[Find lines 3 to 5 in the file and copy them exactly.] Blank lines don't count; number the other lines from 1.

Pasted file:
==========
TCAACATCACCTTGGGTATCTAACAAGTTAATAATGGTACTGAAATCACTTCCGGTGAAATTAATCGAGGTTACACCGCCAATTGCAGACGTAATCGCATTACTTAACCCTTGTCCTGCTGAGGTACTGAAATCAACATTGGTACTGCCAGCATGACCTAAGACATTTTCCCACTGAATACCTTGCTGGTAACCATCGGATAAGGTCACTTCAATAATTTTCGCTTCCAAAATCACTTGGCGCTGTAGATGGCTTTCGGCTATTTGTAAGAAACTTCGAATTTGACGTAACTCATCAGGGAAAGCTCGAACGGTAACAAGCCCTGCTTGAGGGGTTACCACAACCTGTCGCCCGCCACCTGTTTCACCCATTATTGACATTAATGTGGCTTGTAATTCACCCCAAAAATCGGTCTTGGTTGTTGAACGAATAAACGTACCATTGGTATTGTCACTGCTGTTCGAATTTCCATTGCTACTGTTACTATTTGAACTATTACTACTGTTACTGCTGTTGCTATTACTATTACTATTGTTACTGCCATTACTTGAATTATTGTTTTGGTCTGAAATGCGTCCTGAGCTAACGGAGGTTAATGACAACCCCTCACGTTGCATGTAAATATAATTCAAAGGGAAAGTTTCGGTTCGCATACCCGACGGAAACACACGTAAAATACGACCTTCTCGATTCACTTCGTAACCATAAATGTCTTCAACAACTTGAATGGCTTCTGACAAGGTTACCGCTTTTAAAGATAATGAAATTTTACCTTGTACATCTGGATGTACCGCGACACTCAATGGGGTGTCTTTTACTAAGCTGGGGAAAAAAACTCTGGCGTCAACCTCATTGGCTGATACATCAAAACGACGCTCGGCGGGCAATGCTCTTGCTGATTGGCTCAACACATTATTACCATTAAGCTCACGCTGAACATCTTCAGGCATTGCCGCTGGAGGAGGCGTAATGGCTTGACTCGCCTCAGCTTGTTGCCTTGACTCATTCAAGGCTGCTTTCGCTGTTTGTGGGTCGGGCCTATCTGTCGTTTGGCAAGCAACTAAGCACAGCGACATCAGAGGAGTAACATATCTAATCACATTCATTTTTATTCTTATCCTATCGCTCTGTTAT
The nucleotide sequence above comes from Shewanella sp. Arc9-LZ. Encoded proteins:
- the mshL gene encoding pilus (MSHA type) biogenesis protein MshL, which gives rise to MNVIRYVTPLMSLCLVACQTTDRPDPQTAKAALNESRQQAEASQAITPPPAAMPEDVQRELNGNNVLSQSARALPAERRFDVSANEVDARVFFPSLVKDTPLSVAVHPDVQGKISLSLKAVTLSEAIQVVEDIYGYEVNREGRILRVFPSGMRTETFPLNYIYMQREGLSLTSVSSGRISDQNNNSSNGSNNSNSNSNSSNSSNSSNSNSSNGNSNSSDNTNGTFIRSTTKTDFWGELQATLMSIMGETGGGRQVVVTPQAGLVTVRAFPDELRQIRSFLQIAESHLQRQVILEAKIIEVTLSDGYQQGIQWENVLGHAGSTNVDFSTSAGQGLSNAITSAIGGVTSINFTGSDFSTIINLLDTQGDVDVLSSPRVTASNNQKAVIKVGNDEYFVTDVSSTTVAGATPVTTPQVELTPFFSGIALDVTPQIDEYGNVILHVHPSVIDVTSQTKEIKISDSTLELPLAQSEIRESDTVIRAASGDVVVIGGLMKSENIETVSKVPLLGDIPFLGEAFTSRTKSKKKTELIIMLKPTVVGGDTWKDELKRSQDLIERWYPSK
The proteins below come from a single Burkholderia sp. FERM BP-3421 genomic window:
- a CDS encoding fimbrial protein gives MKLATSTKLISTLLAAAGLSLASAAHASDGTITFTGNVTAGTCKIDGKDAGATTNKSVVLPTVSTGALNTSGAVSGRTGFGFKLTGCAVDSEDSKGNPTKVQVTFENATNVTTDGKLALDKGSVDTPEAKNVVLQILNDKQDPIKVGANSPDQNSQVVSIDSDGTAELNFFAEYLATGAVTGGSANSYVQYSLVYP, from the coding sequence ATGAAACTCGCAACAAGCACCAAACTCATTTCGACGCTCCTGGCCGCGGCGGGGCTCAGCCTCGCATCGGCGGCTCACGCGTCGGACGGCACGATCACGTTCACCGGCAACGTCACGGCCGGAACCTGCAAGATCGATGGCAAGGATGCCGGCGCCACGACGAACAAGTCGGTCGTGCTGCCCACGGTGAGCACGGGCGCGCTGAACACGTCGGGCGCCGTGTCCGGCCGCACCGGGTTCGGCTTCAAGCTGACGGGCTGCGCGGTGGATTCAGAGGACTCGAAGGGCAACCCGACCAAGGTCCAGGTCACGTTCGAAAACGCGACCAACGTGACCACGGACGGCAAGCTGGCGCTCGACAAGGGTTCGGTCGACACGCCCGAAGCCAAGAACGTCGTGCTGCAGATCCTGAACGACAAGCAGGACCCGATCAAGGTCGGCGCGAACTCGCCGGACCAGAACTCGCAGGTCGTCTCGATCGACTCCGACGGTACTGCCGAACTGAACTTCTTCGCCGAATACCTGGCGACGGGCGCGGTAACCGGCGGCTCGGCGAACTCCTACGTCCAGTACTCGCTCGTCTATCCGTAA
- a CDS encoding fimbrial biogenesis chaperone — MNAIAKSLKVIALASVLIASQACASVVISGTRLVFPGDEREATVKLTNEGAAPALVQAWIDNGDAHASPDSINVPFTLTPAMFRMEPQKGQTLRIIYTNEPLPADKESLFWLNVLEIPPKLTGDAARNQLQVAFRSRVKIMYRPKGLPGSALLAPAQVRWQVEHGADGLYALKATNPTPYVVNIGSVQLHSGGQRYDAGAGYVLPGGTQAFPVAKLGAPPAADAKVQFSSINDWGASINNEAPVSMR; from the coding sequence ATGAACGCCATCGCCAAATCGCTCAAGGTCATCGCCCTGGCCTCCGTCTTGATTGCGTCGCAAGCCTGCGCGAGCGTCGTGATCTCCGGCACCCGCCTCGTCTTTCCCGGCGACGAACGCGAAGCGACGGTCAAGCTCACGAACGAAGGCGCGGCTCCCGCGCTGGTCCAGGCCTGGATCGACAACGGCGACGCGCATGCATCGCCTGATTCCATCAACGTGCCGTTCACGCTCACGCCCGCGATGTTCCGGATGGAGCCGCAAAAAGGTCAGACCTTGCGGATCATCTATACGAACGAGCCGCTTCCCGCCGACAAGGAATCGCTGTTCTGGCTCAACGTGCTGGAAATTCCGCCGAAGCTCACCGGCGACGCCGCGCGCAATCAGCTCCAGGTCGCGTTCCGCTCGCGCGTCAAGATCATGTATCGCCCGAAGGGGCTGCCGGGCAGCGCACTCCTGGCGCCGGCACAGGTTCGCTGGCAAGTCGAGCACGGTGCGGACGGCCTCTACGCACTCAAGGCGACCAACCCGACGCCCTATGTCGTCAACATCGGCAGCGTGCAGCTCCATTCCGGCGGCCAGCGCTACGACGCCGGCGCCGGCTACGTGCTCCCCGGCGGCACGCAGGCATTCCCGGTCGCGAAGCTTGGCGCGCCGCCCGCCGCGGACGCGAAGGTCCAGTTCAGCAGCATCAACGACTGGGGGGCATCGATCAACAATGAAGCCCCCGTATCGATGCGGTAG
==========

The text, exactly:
- the mshL gene encoding pilus (MSHA type) biogenesis protein MshL, which gives rise to MNVIRYVTPLMSLCLVACQTTDRPDPQTAKAALNESRQQAEASQAITPPPAAMPEDVQRELNGNNVLSQSARALPAERRFDVSANEVDARVFFPSLVKDTPLSVAVHPDVQGKISLSLKAVTLSEAIQVVEDIYGYEVNREGRILRVFPSGMRTETFPLNYIYMQREGLSLTSVSSGRISDQNNNSSNGSNNSNSNSNSSNSSNSSNSNSSNGNSNSSDNTNGTFIRSTTKTDFWGELQATLMSIMGETGGGRQVVVTPQAGLVTVRAFPDELRQIRSFLQIAESHLQRQVILEAKIIEVTLSDGYQQGIQWENVLGHAGSTNVDFSTSAGQGLSNAITSAIGGVTSINFTGSDFSTIINLLDTQGDVDVLSSPRVTASNNQKAVIKVGNDEYFVTDVSSTTVAGATPVTTPQVELTPFFSGIALDVTPQIDEYGNVILHVHPSVIDVTSQTKEIKISDSTLELPLAQSEIRESDTVIRAASGDVVVIGGLMKSENIETVSKVPLLGDIPFLGEAFTSRTKSKKKTELIIMLKPTVVGGDTWKDELKRSQDLIERWYPSK
The proteins below come from a single Burkholderia sp. FERM BP-3421 genomic window:
- a CDS encoding fimbrial protein gives MKLATSTKLISTLLAAAGLSLASAAHASDGTITFTGNVTAGTCKIDGKDAGATTNKSVVLPTVSTGALNTSGAVSGRTGFGFKLTGCAVDSEDSKGNPTKVQVTFENATNVTTDGKLALDKGSVDTPEAKNVVLQILNDKQDPIKVGANSPDQNSQVVSIDSDGTAELNFFAEYLATGAVTGGSANSYVQYSLVYP, from the coding sequence ATGAAACTCGCAACAAGCACCAAACTCATTTCGACGCTCCTGGCCGCGGCGGGGCTCAGCCTCGCATCGGCGGCTCACGCGTCGGACGGCACGATCACGTTCACCGGCAACGTCACGGCCGGAACCTGCAAGATCGATGGCAAGGATGCCGGCGCCACGACGAACAAGTCGGTCGTGCTGCCCACGGTGAGCACGGGCGCGCTGAACACGTCGGGCGCCGTGTCCGGCCGCACCGGGTTCGGCTTCAAGCTGACGGGCTGCGCGGTGGATTCAGAGGACTCGAAGGGCAACCCGACCAAGGTCCAGGTCACGTTCGAAAACGCGACCAACGTGACCACGGACGGCAAGCTGGCGCTCGACAAGGGTTCGGTCGACACGCCCGAAGCCAAGAACGTCGTGCTGCAGATCCTGAACGACAAGCAGGACCCGATCAAGGTCGGCGCGAACTCGCCGGACCAGAACTCGCAGGTCGTCTCGATCGACTCCGACGGTACTGCCGAACTGAACTTCTTCGCCGAATACCTGGCGACGGGCGCGGTAACCGGCGGCTCGGCGAACTCCTACGTCCAGTACTCGCTCGTCTATCCGTAA